A Day in the Life of a Professional Procrastinator
Wake up to the alarm. Oh, it’s so early! I feel pretty tired this morning, I think I’ll just rest for a little while…
Wake up again, this time to the light streaming in the window. On the third try, the covers get pulled back and the stumble to the kitchen for breakfast begins. I think I’ll check my email why I wait for the kettle to boil.
Still responding to these emails that came in. What was I meant to work on today? I think I’ll just check Facebook really quick. I need to update my page…
Closing Facebook. Where did the time go? I really need to call those new clients that tried a session yesterday morning. But first, I better stop to have lunch. I’ll call them after lunch.
Doesn’t the bathroom need cleaning?
And the house vacuumed. Better take care of those dirty dishes too. Also, need to return those video tapes.
First client is at 5:00pm. Time for a quick bite before heading off. I never did call those new clients…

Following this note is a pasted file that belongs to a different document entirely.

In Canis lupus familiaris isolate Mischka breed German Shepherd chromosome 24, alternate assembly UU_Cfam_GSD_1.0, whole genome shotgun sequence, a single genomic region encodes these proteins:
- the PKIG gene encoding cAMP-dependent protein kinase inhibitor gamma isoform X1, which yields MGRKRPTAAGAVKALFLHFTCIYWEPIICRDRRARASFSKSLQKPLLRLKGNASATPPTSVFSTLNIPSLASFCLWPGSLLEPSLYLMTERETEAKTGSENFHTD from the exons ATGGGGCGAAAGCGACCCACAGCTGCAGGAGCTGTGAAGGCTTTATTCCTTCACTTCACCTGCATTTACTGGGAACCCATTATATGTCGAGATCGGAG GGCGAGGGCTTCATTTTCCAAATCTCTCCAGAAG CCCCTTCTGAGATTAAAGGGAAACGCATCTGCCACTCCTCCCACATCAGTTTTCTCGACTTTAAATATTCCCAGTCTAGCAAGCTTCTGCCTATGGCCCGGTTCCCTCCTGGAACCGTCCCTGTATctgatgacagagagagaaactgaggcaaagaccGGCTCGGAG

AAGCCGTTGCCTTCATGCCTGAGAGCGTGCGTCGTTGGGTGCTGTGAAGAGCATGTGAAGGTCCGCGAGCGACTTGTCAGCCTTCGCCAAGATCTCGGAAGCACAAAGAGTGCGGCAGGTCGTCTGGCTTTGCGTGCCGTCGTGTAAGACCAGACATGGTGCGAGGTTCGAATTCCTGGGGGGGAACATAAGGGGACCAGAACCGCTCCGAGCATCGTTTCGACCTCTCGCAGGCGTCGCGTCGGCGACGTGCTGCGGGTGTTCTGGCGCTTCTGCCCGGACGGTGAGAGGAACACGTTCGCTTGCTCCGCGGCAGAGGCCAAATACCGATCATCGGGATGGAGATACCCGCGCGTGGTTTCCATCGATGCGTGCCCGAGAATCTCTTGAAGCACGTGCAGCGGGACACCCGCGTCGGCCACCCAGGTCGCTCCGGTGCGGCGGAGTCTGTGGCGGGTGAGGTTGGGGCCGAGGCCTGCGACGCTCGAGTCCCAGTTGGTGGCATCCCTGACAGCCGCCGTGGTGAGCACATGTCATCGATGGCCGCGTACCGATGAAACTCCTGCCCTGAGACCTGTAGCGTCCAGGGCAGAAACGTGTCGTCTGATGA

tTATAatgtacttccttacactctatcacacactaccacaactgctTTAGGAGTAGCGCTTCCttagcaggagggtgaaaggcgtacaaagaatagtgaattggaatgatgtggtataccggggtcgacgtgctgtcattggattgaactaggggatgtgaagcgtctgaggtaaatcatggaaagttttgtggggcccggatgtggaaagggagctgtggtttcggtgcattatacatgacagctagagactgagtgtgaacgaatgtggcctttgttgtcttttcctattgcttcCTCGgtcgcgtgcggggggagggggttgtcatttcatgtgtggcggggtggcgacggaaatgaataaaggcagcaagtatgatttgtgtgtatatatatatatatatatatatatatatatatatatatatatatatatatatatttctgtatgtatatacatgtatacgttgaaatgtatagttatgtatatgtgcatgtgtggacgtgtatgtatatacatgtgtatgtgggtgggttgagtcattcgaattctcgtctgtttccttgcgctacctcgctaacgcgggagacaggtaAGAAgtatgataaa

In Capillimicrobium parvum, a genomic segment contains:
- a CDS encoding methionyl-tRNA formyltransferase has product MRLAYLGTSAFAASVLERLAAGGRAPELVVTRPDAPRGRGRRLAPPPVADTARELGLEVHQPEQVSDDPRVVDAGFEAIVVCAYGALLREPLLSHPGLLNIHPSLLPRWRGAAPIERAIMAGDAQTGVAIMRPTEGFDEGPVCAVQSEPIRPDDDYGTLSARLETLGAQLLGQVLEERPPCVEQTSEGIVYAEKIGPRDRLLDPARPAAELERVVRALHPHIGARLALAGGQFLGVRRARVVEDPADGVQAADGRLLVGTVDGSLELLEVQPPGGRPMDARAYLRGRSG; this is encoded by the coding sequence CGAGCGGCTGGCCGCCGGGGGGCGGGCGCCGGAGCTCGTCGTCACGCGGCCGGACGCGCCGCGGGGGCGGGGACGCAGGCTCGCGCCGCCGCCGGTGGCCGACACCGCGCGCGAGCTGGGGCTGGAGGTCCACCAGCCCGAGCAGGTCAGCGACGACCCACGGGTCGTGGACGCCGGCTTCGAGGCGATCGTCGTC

Arrive home from evening sessions. I’m pretty beat. I think I’ll watch some Game of Thrones before I head to bed.
Does this story sound familiar? It reminds me of someone I know quite well. Me.
You could argue that our Professional Procrastinator (PP) got a lot done in their day. Our PP trained some clients, cleaned the house and managed to clear out their emails.
But all of that was stuff that would have gotten done anyway. PP used them as a way to feel busy while avoiding the important work that was going to grow their business. In this case it was to call the two clients who might become paying clients.
Even from a non-salesy perspective, calling people the day after they did a workout with you for the first time is just being caring. Yet PP put it off.
Why? Let’s look at one possible reason.
Fear of success
From reading all of your comments over the past two weeks I know a lot of you share a fear of mine.
That is fear of your own success.
I could write a whole article on this but that would blow this article out to thousands of words. I just wanted you to acknowledge that sometimes you procrastinate as a way to avoid doing the important work that is going to make you successful. In fact there are studies that show that our brain does actually fight us in this, but being aware of it can help you put down the Facebook crack pipe and instead pick up the phone and make those calls.
Let me know if you want to hear more about this in the comments and I’ll do an article or video on it.
Start with your most important task